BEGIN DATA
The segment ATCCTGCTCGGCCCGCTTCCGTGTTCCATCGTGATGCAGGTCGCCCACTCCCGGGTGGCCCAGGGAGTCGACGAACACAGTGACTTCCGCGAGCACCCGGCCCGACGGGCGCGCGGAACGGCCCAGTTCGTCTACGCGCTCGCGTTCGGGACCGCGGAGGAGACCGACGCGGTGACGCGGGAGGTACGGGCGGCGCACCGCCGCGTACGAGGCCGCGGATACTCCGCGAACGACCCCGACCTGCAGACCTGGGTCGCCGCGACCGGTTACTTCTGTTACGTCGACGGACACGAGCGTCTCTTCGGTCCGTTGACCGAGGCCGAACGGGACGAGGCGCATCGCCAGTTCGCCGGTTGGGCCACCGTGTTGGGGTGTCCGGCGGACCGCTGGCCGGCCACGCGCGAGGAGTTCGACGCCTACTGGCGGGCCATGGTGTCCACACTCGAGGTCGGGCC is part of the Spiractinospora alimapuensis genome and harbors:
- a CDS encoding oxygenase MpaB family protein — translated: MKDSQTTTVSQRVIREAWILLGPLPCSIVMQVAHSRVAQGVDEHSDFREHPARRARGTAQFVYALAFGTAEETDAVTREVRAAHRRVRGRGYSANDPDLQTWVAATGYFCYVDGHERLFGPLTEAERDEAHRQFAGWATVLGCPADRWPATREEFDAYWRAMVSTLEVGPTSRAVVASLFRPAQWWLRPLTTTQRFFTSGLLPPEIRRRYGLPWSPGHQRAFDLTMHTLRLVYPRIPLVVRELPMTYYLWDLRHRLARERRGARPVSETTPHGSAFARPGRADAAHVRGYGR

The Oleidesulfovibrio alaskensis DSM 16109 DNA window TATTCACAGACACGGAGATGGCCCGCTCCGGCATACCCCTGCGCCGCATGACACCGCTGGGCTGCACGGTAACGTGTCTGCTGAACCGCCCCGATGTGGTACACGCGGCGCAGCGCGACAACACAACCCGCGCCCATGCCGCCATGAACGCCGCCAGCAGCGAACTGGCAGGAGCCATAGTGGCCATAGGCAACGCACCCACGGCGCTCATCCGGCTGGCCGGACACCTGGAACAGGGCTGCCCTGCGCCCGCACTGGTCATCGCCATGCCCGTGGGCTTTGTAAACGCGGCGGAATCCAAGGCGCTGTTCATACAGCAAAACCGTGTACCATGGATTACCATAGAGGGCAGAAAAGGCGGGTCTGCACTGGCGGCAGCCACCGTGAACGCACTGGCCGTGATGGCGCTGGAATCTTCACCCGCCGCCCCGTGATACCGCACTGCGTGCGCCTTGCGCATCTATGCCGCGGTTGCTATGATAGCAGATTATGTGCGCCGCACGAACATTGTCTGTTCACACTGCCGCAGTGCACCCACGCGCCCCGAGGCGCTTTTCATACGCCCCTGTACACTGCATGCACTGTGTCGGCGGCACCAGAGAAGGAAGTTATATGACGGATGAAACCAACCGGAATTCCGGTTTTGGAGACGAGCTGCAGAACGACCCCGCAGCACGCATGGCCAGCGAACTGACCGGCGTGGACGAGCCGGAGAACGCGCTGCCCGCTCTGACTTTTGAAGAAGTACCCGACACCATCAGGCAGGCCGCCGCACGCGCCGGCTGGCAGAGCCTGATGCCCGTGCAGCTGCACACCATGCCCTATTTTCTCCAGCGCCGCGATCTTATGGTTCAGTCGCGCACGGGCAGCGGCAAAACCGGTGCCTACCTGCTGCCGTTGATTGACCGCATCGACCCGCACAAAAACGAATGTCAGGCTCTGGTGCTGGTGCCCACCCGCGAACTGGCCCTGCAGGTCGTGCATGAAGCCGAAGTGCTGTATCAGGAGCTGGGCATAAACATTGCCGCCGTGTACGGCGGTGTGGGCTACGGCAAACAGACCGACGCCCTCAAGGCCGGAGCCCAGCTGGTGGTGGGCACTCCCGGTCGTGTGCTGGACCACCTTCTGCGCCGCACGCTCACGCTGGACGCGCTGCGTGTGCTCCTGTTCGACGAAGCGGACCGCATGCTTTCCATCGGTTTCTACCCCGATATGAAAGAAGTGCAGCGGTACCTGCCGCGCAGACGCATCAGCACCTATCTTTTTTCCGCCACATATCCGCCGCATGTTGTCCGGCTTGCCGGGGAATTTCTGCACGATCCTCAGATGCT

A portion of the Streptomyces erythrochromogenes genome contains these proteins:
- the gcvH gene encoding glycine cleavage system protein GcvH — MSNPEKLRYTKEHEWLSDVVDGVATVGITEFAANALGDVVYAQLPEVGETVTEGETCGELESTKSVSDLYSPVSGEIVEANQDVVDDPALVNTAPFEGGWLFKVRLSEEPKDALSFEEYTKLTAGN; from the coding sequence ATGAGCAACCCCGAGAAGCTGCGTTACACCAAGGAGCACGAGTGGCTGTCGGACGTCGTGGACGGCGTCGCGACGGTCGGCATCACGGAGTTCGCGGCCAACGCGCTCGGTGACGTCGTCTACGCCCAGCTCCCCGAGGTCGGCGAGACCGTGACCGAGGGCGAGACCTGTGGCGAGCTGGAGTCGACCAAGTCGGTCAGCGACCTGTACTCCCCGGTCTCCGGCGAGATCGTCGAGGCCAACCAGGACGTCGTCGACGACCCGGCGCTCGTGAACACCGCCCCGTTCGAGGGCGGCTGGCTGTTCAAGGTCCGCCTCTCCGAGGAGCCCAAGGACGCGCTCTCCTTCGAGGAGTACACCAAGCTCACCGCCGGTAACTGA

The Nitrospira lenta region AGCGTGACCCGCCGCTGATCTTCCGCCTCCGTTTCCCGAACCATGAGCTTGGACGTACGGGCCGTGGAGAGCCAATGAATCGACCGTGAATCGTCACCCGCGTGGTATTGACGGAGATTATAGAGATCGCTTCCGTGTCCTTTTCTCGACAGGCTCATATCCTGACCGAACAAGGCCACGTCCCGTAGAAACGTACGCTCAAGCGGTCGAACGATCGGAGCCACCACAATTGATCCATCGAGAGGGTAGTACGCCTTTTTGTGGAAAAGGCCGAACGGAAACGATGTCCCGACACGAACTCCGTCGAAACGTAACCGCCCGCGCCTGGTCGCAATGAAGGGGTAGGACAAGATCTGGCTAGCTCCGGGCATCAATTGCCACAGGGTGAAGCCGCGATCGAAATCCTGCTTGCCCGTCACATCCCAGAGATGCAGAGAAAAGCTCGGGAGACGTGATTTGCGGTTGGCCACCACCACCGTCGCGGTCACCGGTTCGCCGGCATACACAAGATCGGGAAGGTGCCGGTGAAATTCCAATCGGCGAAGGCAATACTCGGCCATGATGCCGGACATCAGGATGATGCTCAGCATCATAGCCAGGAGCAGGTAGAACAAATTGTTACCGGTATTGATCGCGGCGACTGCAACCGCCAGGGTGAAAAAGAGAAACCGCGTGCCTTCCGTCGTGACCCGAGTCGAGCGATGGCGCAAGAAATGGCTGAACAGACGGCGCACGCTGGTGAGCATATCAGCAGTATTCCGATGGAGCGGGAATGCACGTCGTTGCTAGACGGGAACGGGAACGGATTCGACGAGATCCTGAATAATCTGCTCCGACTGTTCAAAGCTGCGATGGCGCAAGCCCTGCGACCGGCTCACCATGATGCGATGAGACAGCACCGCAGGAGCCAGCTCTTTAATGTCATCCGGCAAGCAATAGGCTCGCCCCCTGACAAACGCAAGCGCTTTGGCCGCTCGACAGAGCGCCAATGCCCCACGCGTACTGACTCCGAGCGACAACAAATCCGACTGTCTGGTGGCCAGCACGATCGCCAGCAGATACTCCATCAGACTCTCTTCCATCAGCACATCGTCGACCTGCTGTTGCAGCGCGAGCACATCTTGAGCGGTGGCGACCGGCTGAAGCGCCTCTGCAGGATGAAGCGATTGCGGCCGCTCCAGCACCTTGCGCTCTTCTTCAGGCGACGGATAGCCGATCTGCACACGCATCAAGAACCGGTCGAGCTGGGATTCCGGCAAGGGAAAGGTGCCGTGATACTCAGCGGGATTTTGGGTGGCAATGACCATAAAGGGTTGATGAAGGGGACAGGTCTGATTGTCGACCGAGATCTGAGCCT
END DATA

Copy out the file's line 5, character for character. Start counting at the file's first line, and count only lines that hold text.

- the gcvH gene encoding glycine cleavage system protein GcvH — MSNPEKLRYTKEHEWLSDVVDGVATVGITEFAANALGDVVYAQLPEVGETVTEGETCGELESTKSVSDLYSPVSGEIVEANQDVVDDPALVNTAPFEGGWLFKVRLSEEPKDALSFEEYTKLTAGN; from the coding sequence ATGAGCAACCCCGAGAAGCTGCGTTACACCAAGGAGCACGAGTGGCTGTCGGACGTCGTGGACGGCGTCGCGACGGTCGGCATCACGGAGTTCGCGGCCAACGCGCTCGGTGACGTCGTCTACGCCCAGCTCCCCGAGGTCGGCGAGACCGTGACCGAGGGCGAGACCTGTGGCGAGCTGGAGTCGACCAAGTCGGTCAGCGACCTGTACTCCCCGGTCTCCGGCGAGATCGTCGAGGCCAACCAGGACGTCGTCGACGACCCGGCGCTCGTGAACACCGCCCCGTTCGAGGGCGGCTGGCTGTTCAAGGTCCGCCTCTCCGAGGAGCCCAAGGACGCGCTCTCCTTCGAGGAGTACACCAAGCTCACCGCCGGTAACTGA